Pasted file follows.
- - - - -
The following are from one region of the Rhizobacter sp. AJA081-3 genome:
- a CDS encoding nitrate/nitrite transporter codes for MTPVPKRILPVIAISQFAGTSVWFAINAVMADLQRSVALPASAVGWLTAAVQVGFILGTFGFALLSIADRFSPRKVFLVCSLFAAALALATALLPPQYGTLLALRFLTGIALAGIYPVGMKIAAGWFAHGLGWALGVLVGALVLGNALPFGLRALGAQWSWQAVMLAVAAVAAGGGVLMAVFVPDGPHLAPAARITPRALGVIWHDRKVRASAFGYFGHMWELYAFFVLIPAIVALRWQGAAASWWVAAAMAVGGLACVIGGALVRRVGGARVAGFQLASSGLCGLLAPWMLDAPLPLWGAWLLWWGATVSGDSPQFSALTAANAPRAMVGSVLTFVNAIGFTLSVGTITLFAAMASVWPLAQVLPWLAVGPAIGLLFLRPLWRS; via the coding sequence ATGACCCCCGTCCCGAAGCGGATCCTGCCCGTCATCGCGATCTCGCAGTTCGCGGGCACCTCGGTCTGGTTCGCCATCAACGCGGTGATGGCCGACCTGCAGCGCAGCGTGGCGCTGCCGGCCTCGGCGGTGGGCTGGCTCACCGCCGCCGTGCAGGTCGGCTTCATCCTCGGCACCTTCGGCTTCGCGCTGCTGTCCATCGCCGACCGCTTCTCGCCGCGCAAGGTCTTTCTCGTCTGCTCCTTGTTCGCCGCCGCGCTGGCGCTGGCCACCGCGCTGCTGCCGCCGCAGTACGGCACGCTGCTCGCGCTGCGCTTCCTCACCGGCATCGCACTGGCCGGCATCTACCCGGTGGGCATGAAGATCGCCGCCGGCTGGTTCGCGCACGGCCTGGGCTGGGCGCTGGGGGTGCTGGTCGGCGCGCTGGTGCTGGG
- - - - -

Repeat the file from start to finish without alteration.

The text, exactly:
The following are from one region of the Rhizobacter sp. AJA081-3 genome:
- a CDS encoding nitrate/nitrite transporter codes for MTPVPKRILPVIAISQFAGTSVWFAINAVMADLQRSVALPASAVGWLTAAVQVGFILGTFGFALLSIADRFSPRKVFLVCSLFAAALALATALLPPQYGTLLALRFLTGIALAGIYPVGMKIAAGWFAHGLGWALGVLVGALVLGNALPFGLRALGAQWSWQAVMLAVAAVAAGGGVLMAVFVPDGPHLAPAARITPRALGVIWHDRKVRASAFGYFGHMWELYAFFVLIPAIVALRWQGAAASWWVAAAMAVGGLACVIGGALVRRVGGARVAGFQLASSGLCGLLAPWMLDAPLPLWGAWLLWWGATVSGDSPQFSALTAANAPRAMVGSVLTFVNAIGFTLSVGTITLFAAMASVWPLAQVLPWLAVGPAIGLLFLRPLWRS; via the coding sequence ATGACCCCCGTCCCGAAGCGGATCCTGCCCGTCATCGCGATCTCGCAGTTCGCGGGCACCTCGGTCTGGTTCGCCATCAACGCGGTGATGGCCGACCTGCAGCGCAGCGTGGCGCTGCCGGCCTCGGCGGTGGGCTGGCTCACCGCCGCCGTGCAGGTCGGCTTCATCCTCGGCACCTTCGGCTTCGCGCTGCTGTCCATCGCCGACCGCTTCTCGCCGCGCAAGGTCTTTCTCGTCTGCTCCTTGTTCGCCGCCGCGCTGGCGCTGGCCACCGCGCTGCTGCCGCCGCAGTACGGCACGCTGCTCGCGCTGCGCTTCCTCACCGGCATCGCACTGGCCGGCATCTACCCGGTGGGCATGAAGATCGCCGCCGGCTGGTTCGCGCACGGCCTGGGCTGGGCGCTGGGGGTGCTGGTCGGCGCGCTGGTGCTGGG